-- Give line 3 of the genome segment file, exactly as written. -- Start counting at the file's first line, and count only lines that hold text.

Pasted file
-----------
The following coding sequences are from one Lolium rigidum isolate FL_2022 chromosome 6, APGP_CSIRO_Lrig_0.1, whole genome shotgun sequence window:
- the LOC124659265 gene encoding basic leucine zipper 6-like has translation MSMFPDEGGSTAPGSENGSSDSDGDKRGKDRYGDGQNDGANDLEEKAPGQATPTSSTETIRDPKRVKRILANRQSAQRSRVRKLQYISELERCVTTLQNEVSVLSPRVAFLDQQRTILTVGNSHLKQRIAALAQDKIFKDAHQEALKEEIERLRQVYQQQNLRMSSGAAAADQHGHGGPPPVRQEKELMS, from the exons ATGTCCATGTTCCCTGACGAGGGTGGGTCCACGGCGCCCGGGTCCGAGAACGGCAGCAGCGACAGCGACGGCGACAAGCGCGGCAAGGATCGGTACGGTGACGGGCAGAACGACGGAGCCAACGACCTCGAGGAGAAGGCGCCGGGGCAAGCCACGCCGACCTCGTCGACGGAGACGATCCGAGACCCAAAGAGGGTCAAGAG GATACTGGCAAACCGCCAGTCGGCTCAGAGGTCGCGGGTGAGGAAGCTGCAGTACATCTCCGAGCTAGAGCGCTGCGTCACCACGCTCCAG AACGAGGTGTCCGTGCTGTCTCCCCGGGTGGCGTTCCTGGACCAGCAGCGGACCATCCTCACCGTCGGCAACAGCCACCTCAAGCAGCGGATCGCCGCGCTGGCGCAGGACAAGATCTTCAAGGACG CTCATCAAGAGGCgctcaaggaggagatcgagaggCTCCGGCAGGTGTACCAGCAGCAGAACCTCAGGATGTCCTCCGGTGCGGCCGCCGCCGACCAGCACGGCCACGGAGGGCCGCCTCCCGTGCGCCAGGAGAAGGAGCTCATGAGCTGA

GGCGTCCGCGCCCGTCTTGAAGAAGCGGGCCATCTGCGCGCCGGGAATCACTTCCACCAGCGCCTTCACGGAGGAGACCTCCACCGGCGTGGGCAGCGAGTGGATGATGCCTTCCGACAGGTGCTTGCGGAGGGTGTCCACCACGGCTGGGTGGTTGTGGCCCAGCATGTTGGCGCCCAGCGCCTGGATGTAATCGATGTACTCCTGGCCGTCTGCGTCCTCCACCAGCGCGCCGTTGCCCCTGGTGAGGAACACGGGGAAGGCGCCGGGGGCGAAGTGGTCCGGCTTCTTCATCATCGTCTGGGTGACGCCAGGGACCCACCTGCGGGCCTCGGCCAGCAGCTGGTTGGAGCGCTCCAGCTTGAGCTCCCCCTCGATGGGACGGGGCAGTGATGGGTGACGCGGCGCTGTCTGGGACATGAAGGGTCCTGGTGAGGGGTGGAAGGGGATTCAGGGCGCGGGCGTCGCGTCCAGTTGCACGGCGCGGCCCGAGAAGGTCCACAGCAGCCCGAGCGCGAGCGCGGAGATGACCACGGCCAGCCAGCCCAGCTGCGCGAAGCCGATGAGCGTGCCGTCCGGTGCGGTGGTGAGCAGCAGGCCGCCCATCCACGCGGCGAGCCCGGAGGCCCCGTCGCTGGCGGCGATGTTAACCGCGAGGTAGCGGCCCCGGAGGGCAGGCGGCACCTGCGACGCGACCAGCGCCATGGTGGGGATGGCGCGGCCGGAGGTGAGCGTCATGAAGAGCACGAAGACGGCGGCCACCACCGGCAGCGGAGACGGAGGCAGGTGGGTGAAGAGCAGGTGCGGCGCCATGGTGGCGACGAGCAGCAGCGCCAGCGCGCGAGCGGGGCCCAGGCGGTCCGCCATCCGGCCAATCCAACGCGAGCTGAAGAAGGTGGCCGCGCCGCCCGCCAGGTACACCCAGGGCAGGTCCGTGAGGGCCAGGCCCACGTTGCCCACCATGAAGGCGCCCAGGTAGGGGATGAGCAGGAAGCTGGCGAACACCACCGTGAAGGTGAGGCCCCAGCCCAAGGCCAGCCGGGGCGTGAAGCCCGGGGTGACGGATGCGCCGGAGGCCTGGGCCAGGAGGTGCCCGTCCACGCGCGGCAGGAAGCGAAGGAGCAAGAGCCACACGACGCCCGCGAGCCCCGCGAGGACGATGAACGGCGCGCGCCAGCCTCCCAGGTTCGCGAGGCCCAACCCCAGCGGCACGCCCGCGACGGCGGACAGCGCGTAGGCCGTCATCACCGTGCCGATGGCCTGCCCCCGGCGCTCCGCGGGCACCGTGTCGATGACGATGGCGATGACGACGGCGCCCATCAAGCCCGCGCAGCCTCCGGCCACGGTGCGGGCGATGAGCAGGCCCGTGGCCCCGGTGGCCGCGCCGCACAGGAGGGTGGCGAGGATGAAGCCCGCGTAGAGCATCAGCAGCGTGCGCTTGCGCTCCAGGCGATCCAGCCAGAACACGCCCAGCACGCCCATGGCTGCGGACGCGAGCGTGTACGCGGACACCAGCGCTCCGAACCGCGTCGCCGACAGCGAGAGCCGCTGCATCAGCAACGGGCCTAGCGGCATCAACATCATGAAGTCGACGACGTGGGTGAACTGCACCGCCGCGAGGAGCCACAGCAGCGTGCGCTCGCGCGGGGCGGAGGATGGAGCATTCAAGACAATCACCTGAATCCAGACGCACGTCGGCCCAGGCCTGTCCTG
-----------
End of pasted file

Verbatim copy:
GGCGTCCGCGCCCGTCTTGAAGAAGCGGGCCATCTGCGCGCCGGGAATCACTTCCACCAGCGCCTTCACGGAGGAGACCTCCACCGGCGTGGGCAGCGAGTGGATGATGCCTTCCGACAGGTGCTTGCGGAGGGTGTCCACCACGGCTGGGTGGTTGTGGCCCAGCATGTTGGCGCCCAGCGCCTGGATGTAATCGATGTACTCCTGGCCGTCTGCGTCCTCCACCAGCGCGCCGTTGCCCCTGGTGAGGAACACGGGGAAGGCGCCGGGGGCGAAGTGGTCCGGCTTCTTCATCATCGTCTGGGTGACGCCAGGGACCCACCTGCGGGCCTCGGCCAGCAGCTGGTTGGAGCGCTCCAGCTTGAGCTCCCCCTCGATGGGACGGGGCAGTGATGGGTGACGCGGCGCTGTCTGGGACATGAAGGGTCCTGGTGAGGGGTGGAAGGGGATTCAGGGCGCGGGCGTCGCGTCCAGTTGCACGGCGCGGCCCGAGAAGGTCCACAGCAGCCCGAGCGCGAGCGCGGAGATGACCACGGCCAGCCAGCCCAGCTGCGCGAAGCCGATGAGCGTGCCGTCCGGTGCGGTGGTGAGCAGCAGGCCGCCCATCCACGCGGCGAGCCCGGAGGCCCCGTCGCTGGCGGCGATGTTAACCGCGAGGTAGCGGCCCCGGAGGGCAGGCGGCACCTGCGACGCGACCAGCGCCATGGTGGGGATGGCGCGGCCGGAGGTGAGCGTCATGAAGAGCACGAAGACGGCGGCCACCACCGGCAGCGGAGACGGAGGCAGGTGGGTGAAGAGCAGGTGCGGCGCCATGGTGGCGACGAGCAGCAGCGCCAGCGCGCGAGCGGGGCCCAGGCGGTCCGCCATCCGGCCAATCCAACGCGAGCTGAAGAAGGTGGCCGCGCCGCCCGCCAGGTACACCCAGGGCAGGTCCGTGAGGGCCAGGCCCACGTTGCCCACCATGAAGGCGCCCAGGTAGGGGATGAGCAGGAAGCTGGCGAACACCACCGTGAAGGTGAGGCCCCAGCCCAAGGCCAGCCGGGGCGTGAAGCCCGGGGTGACGGATGCGCCGGAGGCCTGGGCCAGGAGGTGCCCGTCCACGCGCGGCAGGAAGCGAAGGAGCAAGAGCCACACGACGCCCGCGAGCCCCGCGAGGACGATGAACGGCGCGCGCCAGCCTCCCAGGTTCGCGAGGCCCAACCCCAGCGGCACGCCCGCGACGGCGGACAGCGCGTAGGCCGTCATCACCGTGCCGATGGCCTGCCCCCGGCGCTCCGCGGGCACCGTGTCGATGACGATGGCGATGACGACGGCGCCCATCAAGCCCGCGCAGCCTCCGGCCACGGTGCGGGCGATGAGCAGGCCCGTGGCCCCGGTGGCCGCGCCGCACAGGAGGGTGGCGAGGATGAAGCCCGCGTAGAGCATCAGCAGCGTGCGCTTGCGCTCCAGGCGATCCAGCCAGAACACGCCCAGCACGCCCATGGCTGCGGACGCGAGCGTGTACGCGGACACCAGCGCTCCGAACCGCGTCGCCGACAGCGAGAGCCGCTGCATCAGCAACGGGCCTAGCGGCATCAACATCATGAAGTCGACGACGTGGGTGAACTGCACCGCCGCGAGGAGCCACAGCAGCGTGCGCTCGCGCGGGGCGGAGGATGGAGCATTCAAGACAATCACCTGAATCCAGACGCACGTCGGCCCAGGCCTGTCCTG